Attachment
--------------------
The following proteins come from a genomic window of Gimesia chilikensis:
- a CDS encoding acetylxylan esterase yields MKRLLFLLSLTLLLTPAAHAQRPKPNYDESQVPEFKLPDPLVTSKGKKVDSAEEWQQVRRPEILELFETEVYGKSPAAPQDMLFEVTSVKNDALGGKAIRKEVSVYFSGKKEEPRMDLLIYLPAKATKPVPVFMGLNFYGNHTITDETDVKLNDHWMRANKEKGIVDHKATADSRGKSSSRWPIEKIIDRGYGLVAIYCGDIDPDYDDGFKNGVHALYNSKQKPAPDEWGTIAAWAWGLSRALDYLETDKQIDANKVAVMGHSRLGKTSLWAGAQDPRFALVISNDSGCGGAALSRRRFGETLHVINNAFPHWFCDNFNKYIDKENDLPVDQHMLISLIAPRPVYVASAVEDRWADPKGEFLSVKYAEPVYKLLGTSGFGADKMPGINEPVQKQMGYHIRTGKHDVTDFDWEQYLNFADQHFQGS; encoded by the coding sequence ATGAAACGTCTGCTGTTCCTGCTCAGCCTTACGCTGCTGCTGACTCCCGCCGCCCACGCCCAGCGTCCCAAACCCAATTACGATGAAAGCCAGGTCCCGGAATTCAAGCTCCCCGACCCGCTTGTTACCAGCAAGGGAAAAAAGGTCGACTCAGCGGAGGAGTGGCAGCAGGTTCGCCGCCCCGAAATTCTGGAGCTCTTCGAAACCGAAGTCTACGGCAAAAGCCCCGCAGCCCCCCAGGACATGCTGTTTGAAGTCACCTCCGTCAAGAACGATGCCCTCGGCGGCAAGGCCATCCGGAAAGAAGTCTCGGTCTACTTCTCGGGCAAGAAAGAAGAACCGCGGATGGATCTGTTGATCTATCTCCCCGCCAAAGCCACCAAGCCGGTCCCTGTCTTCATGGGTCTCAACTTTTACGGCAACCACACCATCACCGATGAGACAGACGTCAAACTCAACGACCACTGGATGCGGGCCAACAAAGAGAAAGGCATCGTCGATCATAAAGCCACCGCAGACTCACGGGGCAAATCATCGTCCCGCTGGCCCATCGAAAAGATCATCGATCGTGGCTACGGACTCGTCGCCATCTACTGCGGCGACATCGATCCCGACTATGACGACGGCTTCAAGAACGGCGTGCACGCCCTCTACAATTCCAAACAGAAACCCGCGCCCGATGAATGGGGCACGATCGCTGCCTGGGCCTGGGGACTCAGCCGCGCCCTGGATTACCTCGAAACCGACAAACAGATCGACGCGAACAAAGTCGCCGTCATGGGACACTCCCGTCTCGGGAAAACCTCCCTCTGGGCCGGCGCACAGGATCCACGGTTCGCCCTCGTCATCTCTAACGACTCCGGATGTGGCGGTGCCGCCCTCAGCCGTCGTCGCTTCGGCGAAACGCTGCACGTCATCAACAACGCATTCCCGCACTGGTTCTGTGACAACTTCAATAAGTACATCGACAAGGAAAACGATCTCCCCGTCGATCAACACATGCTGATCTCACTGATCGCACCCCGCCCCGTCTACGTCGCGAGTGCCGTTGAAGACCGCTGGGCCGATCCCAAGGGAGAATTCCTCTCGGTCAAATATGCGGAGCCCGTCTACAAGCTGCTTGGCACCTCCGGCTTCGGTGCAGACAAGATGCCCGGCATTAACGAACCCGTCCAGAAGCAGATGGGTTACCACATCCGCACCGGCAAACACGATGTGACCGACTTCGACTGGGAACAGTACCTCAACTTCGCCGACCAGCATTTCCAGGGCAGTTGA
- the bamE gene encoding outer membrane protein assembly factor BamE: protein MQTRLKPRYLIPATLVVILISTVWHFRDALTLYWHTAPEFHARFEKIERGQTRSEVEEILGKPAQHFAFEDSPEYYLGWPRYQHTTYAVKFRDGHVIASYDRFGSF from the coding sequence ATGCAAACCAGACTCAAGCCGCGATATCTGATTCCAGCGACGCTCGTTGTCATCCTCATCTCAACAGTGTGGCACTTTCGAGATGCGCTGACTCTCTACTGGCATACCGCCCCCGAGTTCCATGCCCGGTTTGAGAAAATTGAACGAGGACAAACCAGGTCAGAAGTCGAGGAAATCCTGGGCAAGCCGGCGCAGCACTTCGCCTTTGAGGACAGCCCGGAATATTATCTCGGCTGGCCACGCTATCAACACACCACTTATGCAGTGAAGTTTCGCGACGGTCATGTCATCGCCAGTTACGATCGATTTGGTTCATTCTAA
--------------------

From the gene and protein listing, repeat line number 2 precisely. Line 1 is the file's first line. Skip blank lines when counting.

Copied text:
- a CDS encoding acetylxylan esterase yields MKRLLFLLSLTLLLTPAAHAQRPKPNYDESQVPEFKLPDPLVTSKGKKVDSAEEWQQVRRPEILELFETEVYGKSPAAPQDMLFEVTSVKNDALGGKAIRKEVSVYFSGKKEEPRMDLLIYLPAKATKPVPVFMGLNFYGNHTITDETDVKLNDHWMRANKEKGIVDHKATADSRGKSSSRWPIEKIIDRGYGLVAIYCGDIDPDYDDGFKNGVHALYNSKQKPAPDEWGTIAAWAWGLSRALDYLETDKQIDANKVAVMGHSRLGKTSLWAGAQDPRFALVISNDSGCGGAALSRRRFGETLHVINNAFPHWFCDNFNKYIDKENDLPVDQHMLISLIAPRPVYVASAVEDRWADPKGEFLSVKYAEPVYKLLGTSGFGADKMPGINEPVQKQMGYHIRTGKHDVTDFDWEQYLNFADQHFQGS; encoded by the coding sequence ATGAAACGTCTGCTGTTCCTGCTCAGCCTTACGCTGCTGCTGACTCCCGCCGCCCACGCCCAGCGTCCCAAACCCAATTACGATGAAAGCCAGGTCCCGGAATTCAAGCTCCCCGACCCGCTTGTTACCAGCAAGGGAAAAAAGGTCGACTCAGCGGAGGAGTGGCAGCAGGTTCGCCGCCCCGAAATTCTGGAGCTCTTCGAAACCGAAGTCTACGGCAAAAGCCCCGCAGCCCCCCAGGACATGCTGTTTGAAGTCACCTCCGTCAAGAACGATGCCCTCGGCGGCAAGGCCATCCGGAAAGAAGTCTCGGTCTACTTCTCGGGCAAGAAAGAAGAACCGCGGATGGATCTGTTGATCTATCTCCCCGCCAAAGCCACCAAGCCGGTCCCTGTCTTCATGGGTCTCAACTTTTACGGCAACCACACCATCACCGATGAGACAGACGTCAAACTCAACGACCACTGGATGCGGGCCAACAAAGAGAAAGGCATCGTCGATCATAAAGCCACCGCAGACTCACGGGGCAAATCATCGTCCCGCTGGCCCATCGAAAAGATCATCGATCGTGGCTACGGACTCGTCGCCATCTACTGCGGCGACATCGATCCCGACTATGACGACGGCTTCAAGAACGGCGTGCACGCCCTCTACAATTCCAAACAGAAACCCGCGCCCGATGAATGGGGCACGATCGCTGCCTGGGCCTGGGGACTCAGCCGCGCCCTGGATTACCTCGAAACCGACAAACAGATCGACGCGAACAAAGTCGCCGTCATGGGACACTCCCGTCTCGGGAAAACCTCCCTCTGGGCCGGCGCACAGGATCCACGGTTCGCCCTCGTCATCTCTAACGACTCCGGATGTGGCGGTGCCGCCCTCAGCCGTCGTCGCTTCGGCGAAACGCTGCACGTCATCAACAACGCATTCCCGCACTGGTTCTGTGACAACTTCAATAAGTACATCGACAAGGAAAACGATCTCCCCGTCGATCAACACATGCTGATCTCACTGATCGCACCCCGCCCCGTCTACGTCGCGAGTGCCGTTGAAGACCGCTGGGCCGATCCCAAGGGAGAATTCCTCTCGGTCAAATATGCGGAGCCCGTCTACAAGCTGCTTGGCACCTCCGGCTTCGGTGCAGACAAGATGCCCGGCATTAACGAACCCGTCCAGAAGCAGATGGGTTACCACATCCGCACCGGCAAACACGATGTGACCGACTTCGACTGGGAACAGTACCTCAACTTCGCCGACCAGCATTTCCAGGGCAGTTGA